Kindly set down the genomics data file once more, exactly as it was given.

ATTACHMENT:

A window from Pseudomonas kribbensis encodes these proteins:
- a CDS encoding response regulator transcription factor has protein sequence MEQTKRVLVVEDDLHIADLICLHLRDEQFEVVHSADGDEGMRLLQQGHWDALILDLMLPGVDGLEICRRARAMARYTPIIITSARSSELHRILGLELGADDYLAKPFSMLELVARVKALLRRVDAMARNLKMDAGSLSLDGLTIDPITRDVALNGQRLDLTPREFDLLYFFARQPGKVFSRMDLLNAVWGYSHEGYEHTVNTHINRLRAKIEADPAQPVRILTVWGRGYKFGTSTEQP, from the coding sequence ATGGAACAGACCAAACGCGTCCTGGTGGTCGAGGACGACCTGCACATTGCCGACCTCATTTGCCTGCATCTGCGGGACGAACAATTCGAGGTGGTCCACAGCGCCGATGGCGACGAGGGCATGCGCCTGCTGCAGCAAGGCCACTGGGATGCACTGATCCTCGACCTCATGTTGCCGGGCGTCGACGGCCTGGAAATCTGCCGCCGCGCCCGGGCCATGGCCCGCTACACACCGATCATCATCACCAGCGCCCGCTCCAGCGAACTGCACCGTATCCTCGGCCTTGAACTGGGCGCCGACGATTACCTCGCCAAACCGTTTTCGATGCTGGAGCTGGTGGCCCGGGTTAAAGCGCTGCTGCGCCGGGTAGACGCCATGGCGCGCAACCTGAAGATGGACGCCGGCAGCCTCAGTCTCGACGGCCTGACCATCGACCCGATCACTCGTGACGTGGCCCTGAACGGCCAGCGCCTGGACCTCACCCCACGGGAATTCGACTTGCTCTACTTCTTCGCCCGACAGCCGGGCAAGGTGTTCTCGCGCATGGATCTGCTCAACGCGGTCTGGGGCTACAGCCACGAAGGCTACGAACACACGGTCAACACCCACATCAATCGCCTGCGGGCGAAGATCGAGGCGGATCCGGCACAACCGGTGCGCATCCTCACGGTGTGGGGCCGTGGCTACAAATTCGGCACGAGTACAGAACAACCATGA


A window from Pseudomonas kribbensis encodes these proteins:
- a CDS encoding response regulator transcription factor has protein sequence MEQTKRVLVVEDDLHIADLICLHLRDEQFEVVHSADGDEGMRLLQQGHWDALILDLMLPGVDGLEICRRARAMARYTPIIITSARSSELHRILGLELGADDYLAKPFSMLELVARVKALLRRVDAMARNLKMDAGSLSLDGLTIDPITRDVALNGQRLDLTPREFDLLYFFARQPGKVFSRMDLLNAVWGYSHEGYEHTVNTHINRLRAKIEADPAQPVRILTVWGRGYKFGTSTEQP, from the coding sequence ATGGAACAGACCAAACGCGTCCTGGTGGTCGAGGACGACCTGCACATTGCCGACCTCATTTGCCTGCATCTGCGGGACGAACAATTCGAGGTGGTCCACAGCGCCGATGGCGACGAGGGCATGCGCCTGCTGCAGCAAGGCCACTGGGATGCACTGATCCTCGACCTCATGTTGCCGGGCGTCGACGGCCTGGAAATCTGCCGCCGCGCCCGGGCCATGGCCCGCTACACACCGATCATCATCACCAGCGCCCGCTCCAGCGAACTGCACCGTATCCTCGGCCTTGAACTGGGCGCCGACGATTACCTCGCCAAACCGTTTTCGATGCTGGAGCTGGTGGCCCGGGTTAAAGCGCTGCTGCGCCGGGTAGACGCCATGGCGCGCAACCTGAAGATGGACGCCGGCAGCCTCAGTCTCGACGGCCTGACCATCGACCCGATCACTCGTGACGTGGCCCTGAACGGCCAGCGCCTGGACCTCACCCCACGGGAATTCGACTTGCTCTACTTCTTCGCCCGACAGCCGGGCAAGGTGTTCTCGCGCATGGATCTGCTCAACGCGGTCTGGGGCTACAGCCACGAAGGCTACGAACACACGGTCAACACCCACATCAATCGCCTGCGGGCGAAGATCGAGGCGGATCCGGCACAACCGGTGCGCATCCTCACGGTGTGGGGCCGTGGCTACAAATTCGGCACGAGTACAGAACAACCATGA